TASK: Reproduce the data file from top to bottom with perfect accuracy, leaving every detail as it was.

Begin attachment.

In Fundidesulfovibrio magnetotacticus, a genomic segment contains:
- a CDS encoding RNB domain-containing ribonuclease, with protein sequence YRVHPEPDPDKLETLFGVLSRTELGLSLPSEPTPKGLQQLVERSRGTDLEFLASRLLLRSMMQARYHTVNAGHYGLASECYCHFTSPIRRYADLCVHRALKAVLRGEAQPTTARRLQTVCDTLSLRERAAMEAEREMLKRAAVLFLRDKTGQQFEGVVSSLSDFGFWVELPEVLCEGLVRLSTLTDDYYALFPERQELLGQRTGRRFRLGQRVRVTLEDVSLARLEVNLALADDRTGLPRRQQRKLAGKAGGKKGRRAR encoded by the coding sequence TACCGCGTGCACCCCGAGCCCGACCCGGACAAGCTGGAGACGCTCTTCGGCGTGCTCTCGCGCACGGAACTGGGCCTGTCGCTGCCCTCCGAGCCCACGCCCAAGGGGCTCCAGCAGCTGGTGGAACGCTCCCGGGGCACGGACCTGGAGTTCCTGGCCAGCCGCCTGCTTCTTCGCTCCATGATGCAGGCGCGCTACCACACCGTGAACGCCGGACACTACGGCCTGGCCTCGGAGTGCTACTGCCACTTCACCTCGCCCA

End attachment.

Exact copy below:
In Fundidesulfovibrio magnetotacticus, a genomic segment contains:
- a CDS encoding RNB domain-containing ribonuclease, with protein sequence YRVHPEPDPDKLETLFGVLSRTELGLSLPSEPTPKGLQQLVERSRGTDLEFLASRLLLRSMMQARYHTVNAGHYGLASECYCHFTSPIRRYADLCVHRALKAVLRGEAQPTTARRLQTVCDTLSLRERAAMEAEREMLKRAAVLFLRDKTGQQFEGVVSSLSDFGFWVELPEVLCEGLVRLSTLTDDYYALFPERQELLGQRTGRRFRLGQRVRVTLEDVSLARLEVNLALADDRTGLPRRQQRKLAGKAGGKKGRRAR encoded by the coding sequence TACCGCGTGCACCCCGAGCCCGACCCGGACAAGCTGGAGACGCTCTTCGGCGTGCTCTCGCGCACGGAACTGGGCCTGTCGCTGCCCTCCGAGCCCACGCCCAAGGGGCTCCAGCAGCTGGTGGAACGCTCCCGGGGCACGGACCTGGAGTTCCTGGCCAGCCGCCTGCTTCTTCGCTCCATGATGCAGGCGCGCTACCACACCGTGAACGCCGGACACTACGGCCTGGCCTCGGAGTGCTACTGCCACTTCACCTCGCCCA